By Katie Campbell
Chikungunya virus, the mosquito-transmitted virus responsible for over 1 million cases and almost 200 deaths since 2015, has long been known to cause debilitating joint pain and arthritis. This pain and inflammation can persist for months or years after infection. The current treatment for this long-lasting symptom is anti-inflammatory drugs, but the current treatment standards are not particularly effective.
Researchers Jane Wilson and Natalie Prow at QIMR Berghofer Medical Research Institute, Australia have developed a mouse model to study the inflammatory response to the chikungunya pathogen. They recently validated their model, by showing how the activated inflammatory genes mirror the process in infected humans. As a result, the scientists we able to show how certain granzymes, proteinases secreted by immune cells, actually promote inflammation despite previous thought that all granzymes assist in apoptosis, or the killing of infected cells.
Upon infection of granzyme A deficient mice with chikungunya virus, the researchers saw significantly less foot swelling and arthritis. Additionally, when mice were treated with a granzyme A inhibitor, the mice showed reduced swelling and arthritis. Elevated granzyme A levels have been found in non-human primates infected with chikungunya, therefore granzyme A could be a potential drug target for anti-inflammatory drugs that treat chikungunya and other inflammatory diseases.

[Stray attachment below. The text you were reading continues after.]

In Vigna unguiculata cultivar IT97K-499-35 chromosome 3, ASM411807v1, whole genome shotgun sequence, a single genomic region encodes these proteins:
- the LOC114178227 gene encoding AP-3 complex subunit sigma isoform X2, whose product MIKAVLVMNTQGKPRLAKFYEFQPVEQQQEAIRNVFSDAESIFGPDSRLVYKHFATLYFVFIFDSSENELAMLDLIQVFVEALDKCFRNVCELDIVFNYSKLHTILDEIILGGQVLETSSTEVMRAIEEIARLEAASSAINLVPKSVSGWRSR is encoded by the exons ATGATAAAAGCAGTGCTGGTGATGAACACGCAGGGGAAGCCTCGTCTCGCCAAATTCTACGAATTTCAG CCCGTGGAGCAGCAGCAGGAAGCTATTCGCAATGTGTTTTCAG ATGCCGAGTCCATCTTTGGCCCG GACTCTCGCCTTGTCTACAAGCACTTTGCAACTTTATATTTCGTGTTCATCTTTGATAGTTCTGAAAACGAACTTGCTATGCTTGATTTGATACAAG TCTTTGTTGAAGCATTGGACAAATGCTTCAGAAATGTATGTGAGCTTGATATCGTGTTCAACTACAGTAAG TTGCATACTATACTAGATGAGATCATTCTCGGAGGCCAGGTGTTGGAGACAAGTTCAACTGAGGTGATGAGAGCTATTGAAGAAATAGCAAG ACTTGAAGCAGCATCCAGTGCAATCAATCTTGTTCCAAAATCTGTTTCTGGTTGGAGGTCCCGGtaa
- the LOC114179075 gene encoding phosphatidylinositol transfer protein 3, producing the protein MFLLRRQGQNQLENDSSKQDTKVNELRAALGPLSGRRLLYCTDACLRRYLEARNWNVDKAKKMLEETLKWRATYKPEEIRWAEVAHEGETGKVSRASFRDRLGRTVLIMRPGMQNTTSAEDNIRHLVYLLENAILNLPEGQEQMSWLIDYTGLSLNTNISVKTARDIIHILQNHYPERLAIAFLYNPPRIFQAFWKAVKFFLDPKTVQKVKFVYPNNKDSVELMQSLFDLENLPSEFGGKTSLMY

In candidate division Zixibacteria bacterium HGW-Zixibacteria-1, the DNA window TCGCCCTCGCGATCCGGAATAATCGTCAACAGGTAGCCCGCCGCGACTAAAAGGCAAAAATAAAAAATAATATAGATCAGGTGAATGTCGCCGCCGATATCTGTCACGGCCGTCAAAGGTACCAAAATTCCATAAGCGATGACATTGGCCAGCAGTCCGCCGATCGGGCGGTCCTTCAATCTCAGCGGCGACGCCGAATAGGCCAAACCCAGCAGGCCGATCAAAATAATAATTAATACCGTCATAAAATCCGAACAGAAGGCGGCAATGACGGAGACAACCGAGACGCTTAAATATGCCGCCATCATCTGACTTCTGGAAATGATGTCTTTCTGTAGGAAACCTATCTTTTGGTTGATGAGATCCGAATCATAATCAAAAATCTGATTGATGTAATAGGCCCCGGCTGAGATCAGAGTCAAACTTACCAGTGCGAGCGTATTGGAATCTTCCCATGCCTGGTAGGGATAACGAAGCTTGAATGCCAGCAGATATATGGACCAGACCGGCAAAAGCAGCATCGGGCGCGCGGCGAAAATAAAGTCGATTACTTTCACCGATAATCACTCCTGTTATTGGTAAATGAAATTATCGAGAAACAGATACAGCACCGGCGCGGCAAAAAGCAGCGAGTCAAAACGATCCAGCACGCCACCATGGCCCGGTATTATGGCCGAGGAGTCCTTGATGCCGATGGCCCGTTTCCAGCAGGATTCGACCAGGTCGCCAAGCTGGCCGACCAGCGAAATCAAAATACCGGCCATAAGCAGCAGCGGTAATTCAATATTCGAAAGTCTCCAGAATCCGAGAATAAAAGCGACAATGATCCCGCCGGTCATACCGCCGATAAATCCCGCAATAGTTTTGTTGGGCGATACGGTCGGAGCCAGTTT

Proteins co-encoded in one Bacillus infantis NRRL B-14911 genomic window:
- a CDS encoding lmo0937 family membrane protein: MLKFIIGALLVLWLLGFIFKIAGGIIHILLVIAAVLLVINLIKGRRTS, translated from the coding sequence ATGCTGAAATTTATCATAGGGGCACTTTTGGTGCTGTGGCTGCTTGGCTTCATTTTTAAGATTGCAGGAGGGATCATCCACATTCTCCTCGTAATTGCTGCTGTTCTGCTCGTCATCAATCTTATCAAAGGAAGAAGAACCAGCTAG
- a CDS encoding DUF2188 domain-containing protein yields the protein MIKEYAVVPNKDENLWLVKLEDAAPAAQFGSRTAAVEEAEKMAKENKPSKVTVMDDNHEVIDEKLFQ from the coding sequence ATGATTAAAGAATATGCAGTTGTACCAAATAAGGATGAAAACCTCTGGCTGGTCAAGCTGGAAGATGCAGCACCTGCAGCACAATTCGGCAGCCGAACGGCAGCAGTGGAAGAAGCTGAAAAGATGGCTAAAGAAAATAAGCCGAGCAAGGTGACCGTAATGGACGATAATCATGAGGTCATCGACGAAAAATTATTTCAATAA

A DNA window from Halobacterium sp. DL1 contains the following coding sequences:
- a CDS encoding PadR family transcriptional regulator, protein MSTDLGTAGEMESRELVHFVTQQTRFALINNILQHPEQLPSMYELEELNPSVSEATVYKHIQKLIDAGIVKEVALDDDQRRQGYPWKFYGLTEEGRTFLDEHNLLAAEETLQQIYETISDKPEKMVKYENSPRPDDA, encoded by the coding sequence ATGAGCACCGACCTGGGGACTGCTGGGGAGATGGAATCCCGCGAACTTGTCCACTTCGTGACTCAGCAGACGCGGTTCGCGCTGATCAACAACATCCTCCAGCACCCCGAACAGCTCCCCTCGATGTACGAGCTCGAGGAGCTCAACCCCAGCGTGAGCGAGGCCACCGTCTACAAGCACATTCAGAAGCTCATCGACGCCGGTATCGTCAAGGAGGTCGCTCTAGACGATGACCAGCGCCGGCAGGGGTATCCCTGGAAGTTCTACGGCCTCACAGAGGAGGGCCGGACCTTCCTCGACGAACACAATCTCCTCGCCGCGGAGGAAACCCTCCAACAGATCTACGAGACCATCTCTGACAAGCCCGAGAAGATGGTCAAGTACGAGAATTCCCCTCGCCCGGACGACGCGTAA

PLOS. (2017, February 16). Mouse study reveals potential drug target for arthritis caused by chikungunya virus: A specific immune system proteinase may promote arthritic inflammation after viral infection. ScienceDaily. Retrieved February 20, 2017 from www.sciencedaily.com/releases/2017/02/170216144008.htm